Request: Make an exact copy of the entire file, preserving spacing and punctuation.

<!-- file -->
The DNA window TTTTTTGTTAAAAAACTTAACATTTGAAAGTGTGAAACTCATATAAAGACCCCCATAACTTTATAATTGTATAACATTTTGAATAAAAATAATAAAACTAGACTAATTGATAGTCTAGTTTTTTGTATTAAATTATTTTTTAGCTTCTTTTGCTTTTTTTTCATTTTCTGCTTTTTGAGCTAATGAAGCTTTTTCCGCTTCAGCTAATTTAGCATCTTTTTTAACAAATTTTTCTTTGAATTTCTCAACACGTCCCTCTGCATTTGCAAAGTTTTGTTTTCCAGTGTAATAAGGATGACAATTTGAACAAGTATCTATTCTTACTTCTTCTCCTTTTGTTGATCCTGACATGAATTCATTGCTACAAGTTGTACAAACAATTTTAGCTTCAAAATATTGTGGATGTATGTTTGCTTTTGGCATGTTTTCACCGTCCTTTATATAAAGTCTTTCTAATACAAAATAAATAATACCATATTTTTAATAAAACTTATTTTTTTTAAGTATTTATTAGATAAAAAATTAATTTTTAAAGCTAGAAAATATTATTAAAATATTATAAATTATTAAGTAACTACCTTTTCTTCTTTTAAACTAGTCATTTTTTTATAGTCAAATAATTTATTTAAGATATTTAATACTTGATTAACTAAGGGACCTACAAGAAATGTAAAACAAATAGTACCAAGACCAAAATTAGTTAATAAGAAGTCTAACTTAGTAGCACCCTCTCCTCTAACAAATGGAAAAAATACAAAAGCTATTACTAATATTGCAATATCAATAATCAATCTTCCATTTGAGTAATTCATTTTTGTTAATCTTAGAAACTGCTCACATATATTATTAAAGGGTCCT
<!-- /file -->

The DNA window TTTTTTGTTAAAAAACTTAACATTTGAAAGTGTGAAACTCATATAAAGACCCCCATAACTTTATAATTGTATAACATTTTGAATAAAAATAATAAAACTAGACTAATTGATAGTCTAGTTTTTTGTATTAAATTATTTTTTAGCTTCTTTTGCTTTTTTTTCATTTTCTGCTTTTTGAGCTAATGAAGCTTTTTCCGCTTCAGCTAATTTAGCATCTTTTTTAACAAATTTTTCTTTGAATTTCTCAACACGTCCCTCTGCATTTGCAAAGTTTTGTTTTCCAGTGTAATAAGGATGACAATTTGAACAAGTATCTATTCTTACTTCTTCTCCTTTTGTTGATCCTGACATGAATTCATTGCTACAAGTTGTACAAACAATTTTAGCTTCAAAATATTGTGGATGTATGTTTGCTTTTGGCATGTTTTCACCGTCCTTTATATAAAGTCTTTCTAATACAAAATAAATAATACCATATTTTTAATAAAACTTATTTTTTTTAAGTATTTATTAGATAAAAAATTAATTTTTAAAGCTAGAAAATATTATTAAAATATTATAAATTATTAAGTAACTACCTTTTCTTCTTTTAAACTAGTCATTTTTTTATAGTCAAATAATTTATTTAAGATATTTAATACTTGATTAACTAAGGGACCTACAAGAAATGTAAAACAAATAGTACCAAGACCAAAATTAGTTAATAAGAAGTCTAACTTAGTAGCACCCTCTCCTCTAACAAATGGAAAAAATACAAAAGCTATTACTAATATTGCAATATCAATAATCAATCTTCCATTTGAGTAATTCATTTTTGTTAATCTTAGAAACTGCTCACATATATTATTAAAGGGTCCT